Wednesday 19th January, 2005

 

Celebrities begin Guardian schools tour

Wendy wows QRC for Making a Difference

 
 
 
 
 
 
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Wendy Fitzwilliam arrives for the inaugural Guardian in Education Making a Difference schools tour in a specially provided Jaguar.

Miss Universe 1998 Wendy Fitzwilliam signs autographs for QRC principal Bill Carter and his students, after the first leg of the Guardian in Education Making a Difference schools tour yesterday.

Photo: Lester Forde

By Lisa Allen-Agostini

Miss Universe 1998, Wendy Fitzwilliam, was the feature speaker at the inaugural Guardian in Education Making a Difference schools tour yesterday afternoon.

Fitzwilliam, now vice president/general manager, business development, Evolving TecKnologies and Enterprise Development Co Ltd, wowed the boys in Royalian blue as QRC’s upper classmen crammed into the school’s gymnasium to hear her and the other celebrities on the tour, including Olympic medallist Ato Boldon and cyclist Michael Phillips.

Trinity College and the Government Sixth Form School also sent representatives to the function.

The celebrities, who arrived at the school in sleek Jaguars, spoke collectively for about an hour and a half.

The Guardian in Education’s Make a Difference campaign is a joint programme between Trinidad Publishing Co, the Ministry of Education, and corporate sponsors RBTT, National Gas Co, BG T&T, Guardian Holdings Ltd and Yara Trinidad Ltd.

The programme is an expansion of the essay programme which was launched in 2000.

This year, students have been asked to submit essays based on the life stories of the celebrities.

“We certainly hope that through this re-engineered Guardian in Education programme, students will be inspired to pursue noble dreams and to reshape their values, and be positive influences on their peers,” Fitzwilliam said.

Wendy, as she urged the students to call her, reminisced on her year as Miss Universe.

She credited her life experiences, especially her family and certain key individuals, with preparing her for the role.

Unlike Phillips and Boldon—and George Bovell III and WI cricket captain Brian Lara, who are also scheduled to talk in the year-long series of school visits—Fitzwilliam said she was famous not for a feat, but for being herself.

She said that despite this, her core values as a Trinidadian helped to keep her grounded in what could have been heady circumstances.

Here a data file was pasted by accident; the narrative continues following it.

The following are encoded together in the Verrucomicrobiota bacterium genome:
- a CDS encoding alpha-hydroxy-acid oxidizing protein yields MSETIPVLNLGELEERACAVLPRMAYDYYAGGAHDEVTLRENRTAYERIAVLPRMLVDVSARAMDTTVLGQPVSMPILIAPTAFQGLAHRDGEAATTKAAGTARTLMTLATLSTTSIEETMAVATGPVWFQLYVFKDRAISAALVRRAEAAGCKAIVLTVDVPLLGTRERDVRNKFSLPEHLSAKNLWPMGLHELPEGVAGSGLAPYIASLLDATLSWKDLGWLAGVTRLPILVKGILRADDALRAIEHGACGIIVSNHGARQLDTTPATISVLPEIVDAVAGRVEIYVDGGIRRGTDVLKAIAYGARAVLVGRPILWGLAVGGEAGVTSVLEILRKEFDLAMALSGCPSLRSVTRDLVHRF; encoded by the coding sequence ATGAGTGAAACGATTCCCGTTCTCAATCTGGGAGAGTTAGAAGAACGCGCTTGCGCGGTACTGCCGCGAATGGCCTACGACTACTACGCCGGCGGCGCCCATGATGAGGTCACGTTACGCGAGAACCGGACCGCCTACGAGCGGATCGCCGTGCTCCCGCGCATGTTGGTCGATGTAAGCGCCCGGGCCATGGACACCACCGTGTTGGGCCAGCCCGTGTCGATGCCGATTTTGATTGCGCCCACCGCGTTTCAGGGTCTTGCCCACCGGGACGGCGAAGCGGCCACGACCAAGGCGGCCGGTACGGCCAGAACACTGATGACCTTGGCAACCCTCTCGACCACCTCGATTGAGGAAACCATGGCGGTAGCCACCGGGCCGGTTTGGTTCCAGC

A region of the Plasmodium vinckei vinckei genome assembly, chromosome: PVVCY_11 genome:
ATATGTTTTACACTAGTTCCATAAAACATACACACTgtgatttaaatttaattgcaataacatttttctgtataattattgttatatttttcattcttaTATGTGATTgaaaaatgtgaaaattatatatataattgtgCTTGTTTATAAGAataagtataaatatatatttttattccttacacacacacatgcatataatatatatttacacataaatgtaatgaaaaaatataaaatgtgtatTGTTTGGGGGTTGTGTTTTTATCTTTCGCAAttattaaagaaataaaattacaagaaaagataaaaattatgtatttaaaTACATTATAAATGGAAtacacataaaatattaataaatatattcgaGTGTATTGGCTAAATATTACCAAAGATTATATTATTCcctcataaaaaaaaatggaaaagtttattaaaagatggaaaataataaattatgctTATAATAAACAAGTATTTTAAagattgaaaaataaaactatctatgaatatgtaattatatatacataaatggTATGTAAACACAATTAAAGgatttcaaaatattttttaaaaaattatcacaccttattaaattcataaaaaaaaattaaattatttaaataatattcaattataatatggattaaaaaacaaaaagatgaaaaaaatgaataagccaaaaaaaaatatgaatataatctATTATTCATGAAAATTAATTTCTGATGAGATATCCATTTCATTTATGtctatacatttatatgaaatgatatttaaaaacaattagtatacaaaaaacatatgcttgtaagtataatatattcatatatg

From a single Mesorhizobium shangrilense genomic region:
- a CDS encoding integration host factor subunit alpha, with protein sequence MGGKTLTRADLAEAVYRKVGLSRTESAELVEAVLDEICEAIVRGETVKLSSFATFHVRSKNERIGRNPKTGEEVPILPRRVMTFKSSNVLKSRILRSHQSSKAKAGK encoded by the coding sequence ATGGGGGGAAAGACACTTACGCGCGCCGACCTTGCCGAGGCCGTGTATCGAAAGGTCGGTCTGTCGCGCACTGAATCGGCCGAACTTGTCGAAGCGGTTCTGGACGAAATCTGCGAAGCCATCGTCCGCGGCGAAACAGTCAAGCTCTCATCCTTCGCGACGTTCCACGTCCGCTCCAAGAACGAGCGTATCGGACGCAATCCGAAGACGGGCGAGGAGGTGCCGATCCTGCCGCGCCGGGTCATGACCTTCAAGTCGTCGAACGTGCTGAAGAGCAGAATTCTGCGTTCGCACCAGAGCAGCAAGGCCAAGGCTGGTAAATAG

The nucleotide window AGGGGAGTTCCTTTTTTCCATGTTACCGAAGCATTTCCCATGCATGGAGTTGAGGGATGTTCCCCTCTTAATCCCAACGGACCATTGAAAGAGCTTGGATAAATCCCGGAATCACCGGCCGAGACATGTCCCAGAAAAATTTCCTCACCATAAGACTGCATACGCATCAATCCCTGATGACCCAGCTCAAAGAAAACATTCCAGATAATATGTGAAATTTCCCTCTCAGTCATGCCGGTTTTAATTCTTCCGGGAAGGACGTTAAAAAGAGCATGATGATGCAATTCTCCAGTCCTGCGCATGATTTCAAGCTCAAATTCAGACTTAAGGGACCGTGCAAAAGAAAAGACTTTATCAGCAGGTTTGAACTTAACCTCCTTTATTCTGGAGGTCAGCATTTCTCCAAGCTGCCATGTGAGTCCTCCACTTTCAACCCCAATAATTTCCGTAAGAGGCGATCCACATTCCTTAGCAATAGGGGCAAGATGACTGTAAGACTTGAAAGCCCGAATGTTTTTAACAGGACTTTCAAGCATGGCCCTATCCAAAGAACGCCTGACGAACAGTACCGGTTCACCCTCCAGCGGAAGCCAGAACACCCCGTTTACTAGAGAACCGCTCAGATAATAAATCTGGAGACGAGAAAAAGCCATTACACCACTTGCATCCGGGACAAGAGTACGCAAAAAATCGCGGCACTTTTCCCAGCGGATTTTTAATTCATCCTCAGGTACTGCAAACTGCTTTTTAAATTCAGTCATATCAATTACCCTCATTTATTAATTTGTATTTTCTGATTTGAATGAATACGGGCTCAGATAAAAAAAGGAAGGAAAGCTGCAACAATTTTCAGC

Fitzwilliam recalled going to the Oscars and chatting with Tom Cruise, then calling home the next morning to tell her mother.

“Her only comment was, ‘It’s Sunday morning. You went to church?’” she said.

Fitzwilliam said that in this age of “bling” and apparently instant success, it is easy to lose one’s way without a solid foundation.

Being able to see through the fluff and remember what is important is also critical, she added.

“That is what really enables you to adjust to changing situations,” she said.

Boldon lauded Fitzwilliam for doing something useful with her celebrity status, namely founding the paediatric HIV/Aids charity, Hibiscus Foundation.

“You have used your celebrity status to further the cause of your people, and that to me is the most important thing you could do in your life,” he said.

Boldon won several rounds of applause from the young audience when he spoke about his determination to succeed and go beyond the call.

“I don’t believe in giving people credit for what they are supposed to do,” he said.

“My job, up until last year, was as a sprinter for T&T. I was supposed to win medals.

“I believe the people who stand out are the people who do something extra. My job is to make sure that the generation that comes after me has it better than me.”

Phillips, an old QRC boy himself, is also a successful painter with five exhibitions under his belt.

He said when cycling received no government support and he was out in Germany in 1999 on his own, he had to resort to selling his paintings to raise money for the trip—even though he was representing T&T at the prestigious World Championships.

“When I got to Germany I had no accommodation, and no money,” he said.

“While I was waiting for those paintings to be sold I slept in the Austrian team’s bike room. It was no warmer than 15 degrees.

“I went from being ranked sixth to being ranked 18th.

“I had a choice, become bitter or use it as an opportunity to develop character. I decided that, by my hand, other people would not have to sleep in a bike room to represent T&T.”

After their presentations, the celebrity speakers answered questions from a number of students.

The programme moves to Princes Town today, where St Stephen’s College and Princes Town Senior Comprehensive will be the participating schools

 

 

 

©2004-2005 Trinidad Publishing Company Limited

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